Pongr Picks Up Israeli Startup Sightec

Acquisition allows image-recognition company to zero-in on brand images in UCG photos

As more of the Internet’s real estate becomes populated with pictures, companies are racing to develop computer vision technology that can pick out objects in an image and convert them into data to be used for ad targeting, among other possibilities.

One such company, Pongr, has spent the past five years marketing a platform for marketers to solicit photos from people that feature a brand’s product in the frame. Underlying that platform is technology that can process photos and recognize brand photos and index them—even if a logo isn’t immediately recognizable—so that these brands photos can be matched with future photos.

Now, Pongr’s piecemeal approach is getting an adrenaline shot through the company’s acquisition of Israel-based computer vision startup Sightec.

“These guys are doing something fundamentally different [than others in the computer vision field]. There’s something really powerful here if you take their algorithmic approach,” said Pongr CEO and co-founder Jamie Thompson.

Sightec’s technology allows for sub-pixel registration which Thompson explained would let Pongr detect objects in the foreground and background of an image. “Pongr has been good to date at detecting products when they’re deliberate and promotional, but because of sub-pixel registration, we could pick up products in the background,” he said. Sightec also brings image stabilization and enhancement technology that could recognize an object in an blurry or Instagram-filtered image, making the ongoing flood of user-snapped photos less of a headache.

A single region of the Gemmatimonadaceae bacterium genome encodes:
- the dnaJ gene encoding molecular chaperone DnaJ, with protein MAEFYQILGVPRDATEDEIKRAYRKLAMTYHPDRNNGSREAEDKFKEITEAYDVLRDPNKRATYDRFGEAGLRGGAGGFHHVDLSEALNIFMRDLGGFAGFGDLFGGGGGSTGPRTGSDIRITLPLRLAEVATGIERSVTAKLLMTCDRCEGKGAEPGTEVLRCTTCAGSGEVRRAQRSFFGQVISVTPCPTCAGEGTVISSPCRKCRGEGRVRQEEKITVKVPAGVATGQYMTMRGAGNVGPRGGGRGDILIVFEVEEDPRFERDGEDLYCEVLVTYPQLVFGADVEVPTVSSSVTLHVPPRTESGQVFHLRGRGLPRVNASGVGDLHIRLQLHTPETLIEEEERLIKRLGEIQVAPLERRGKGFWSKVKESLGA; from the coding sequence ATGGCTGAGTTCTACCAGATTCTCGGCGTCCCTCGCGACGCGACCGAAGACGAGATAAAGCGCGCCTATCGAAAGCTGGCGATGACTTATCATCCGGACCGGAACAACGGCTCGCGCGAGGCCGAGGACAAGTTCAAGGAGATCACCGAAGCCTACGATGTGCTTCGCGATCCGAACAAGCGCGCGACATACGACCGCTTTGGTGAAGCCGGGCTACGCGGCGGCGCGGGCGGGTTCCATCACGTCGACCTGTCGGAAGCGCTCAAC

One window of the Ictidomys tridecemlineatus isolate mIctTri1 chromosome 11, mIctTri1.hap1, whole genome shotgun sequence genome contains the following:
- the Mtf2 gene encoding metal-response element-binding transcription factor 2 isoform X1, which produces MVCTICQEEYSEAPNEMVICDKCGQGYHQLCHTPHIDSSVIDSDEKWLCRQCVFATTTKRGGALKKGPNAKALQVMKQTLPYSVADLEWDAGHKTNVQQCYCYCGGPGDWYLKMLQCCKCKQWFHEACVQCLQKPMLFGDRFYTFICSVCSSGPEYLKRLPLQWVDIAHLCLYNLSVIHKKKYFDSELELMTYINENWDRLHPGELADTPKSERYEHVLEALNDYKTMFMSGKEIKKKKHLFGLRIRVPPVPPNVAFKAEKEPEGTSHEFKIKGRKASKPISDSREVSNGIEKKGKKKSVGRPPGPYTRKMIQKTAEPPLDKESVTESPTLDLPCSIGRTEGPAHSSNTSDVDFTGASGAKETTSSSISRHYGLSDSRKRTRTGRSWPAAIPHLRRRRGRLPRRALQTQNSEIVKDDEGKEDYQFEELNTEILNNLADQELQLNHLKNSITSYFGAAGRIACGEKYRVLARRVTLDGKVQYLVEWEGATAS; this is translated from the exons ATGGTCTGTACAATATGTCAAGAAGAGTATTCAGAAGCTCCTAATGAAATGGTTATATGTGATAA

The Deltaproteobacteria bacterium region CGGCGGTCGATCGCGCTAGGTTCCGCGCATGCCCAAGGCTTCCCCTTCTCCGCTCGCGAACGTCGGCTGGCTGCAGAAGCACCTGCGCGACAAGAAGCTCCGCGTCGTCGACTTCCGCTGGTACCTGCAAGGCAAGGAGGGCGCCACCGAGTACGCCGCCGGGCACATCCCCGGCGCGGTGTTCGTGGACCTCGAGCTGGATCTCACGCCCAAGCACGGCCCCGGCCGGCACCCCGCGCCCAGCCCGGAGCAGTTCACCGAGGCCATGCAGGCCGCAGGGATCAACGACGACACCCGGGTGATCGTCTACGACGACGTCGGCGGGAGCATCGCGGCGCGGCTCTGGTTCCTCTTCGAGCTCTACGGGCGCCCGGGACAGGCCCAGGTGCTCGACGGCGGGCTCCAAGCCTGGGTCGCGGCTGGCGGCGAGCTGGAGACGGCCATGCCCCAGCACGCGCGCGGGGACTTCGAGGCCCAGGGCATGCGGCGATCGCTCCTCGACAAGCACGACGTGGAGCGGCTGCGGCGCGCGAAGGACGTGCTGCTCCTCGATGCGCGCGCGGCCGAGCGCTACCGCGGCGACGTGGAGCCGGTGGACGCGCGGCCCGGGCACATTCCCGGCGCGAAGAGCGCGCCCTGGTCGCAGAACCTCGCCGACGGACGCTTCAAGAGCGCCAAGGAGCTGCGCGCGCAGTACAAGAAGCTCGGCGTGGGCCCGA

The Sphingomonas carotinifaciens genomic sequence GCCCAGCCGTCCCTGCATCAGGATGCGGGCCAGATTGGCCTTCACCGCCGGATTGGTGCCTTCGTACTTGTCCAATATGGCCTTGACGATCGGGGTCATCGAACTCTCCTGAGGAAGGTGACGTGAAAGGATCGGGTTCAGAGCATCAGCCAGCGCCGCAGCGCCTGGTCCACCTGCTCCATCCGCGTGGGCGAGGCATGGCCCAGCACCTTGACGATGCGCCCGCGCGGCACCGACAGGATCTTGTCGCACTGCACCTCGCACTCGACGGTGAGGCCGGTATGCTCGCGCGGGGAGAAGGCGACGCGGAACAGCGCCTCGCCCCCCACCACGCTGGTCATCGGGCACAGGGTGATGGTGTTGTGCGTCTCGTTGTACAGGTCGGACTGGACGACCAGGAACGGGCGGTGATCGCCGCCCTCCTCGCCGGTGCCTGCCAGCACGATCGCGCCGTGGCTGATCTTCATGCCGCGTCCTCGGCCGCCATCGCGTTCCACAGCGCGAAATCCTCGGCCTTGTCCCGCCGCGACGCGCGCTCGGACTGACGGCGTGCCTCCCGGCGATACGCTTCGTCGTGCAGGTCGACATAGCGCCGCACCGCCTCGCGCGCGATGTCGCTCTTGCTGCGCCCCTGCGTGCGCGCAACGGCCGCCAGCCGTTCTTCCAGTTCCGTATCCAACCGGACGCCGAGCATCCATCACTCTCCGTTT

“The problem we’re approaching is consumer-generated photos of products greatly outnumber the volume of brand-generated photos,” Thompson said.

Basically what this means is someone could have taken a picture holding up a Pepsi can, and Pongr via Sightec would be able to identify the Coke can sitting on the table behind it. Conceivably that could let Pongr segment that user or the Web page on which that user’s photo appears as someone or somewhere Pepsi and Coke might like to advertise against.

Pongr isn’t alone in trying to illuminate the value of all those billions of photos on the Web. Google has been doing its own research and development through the crowd sourced Google Goggles product, and Curalate, Pinfluencer, Luminate and Stipple are also on the job. Facebook may pose an even greater threat should the social network put its acquisition of facial recognition firm Face.com to work indexing all of Facebook’s more than 219 billion photos and Instagram’s 5-billion-plus photos, which the photo-sharing service’s recent privacy policy changes appear to permit. Thompson said that notion of Facebook’s entry is “not crazy at all.”

“Facebook’s acquisition of Face.com ratifies our position which is that visual content is super important to what these guys do next in monetizing the assets they have,” he said.

The all-stock deal for Sightec adds five full-time computer vision scientists to Pongr’s 15-person team as well as a Tel Aviv office in addition to the company’s existing Boston and Des Moines, Iowa, locations.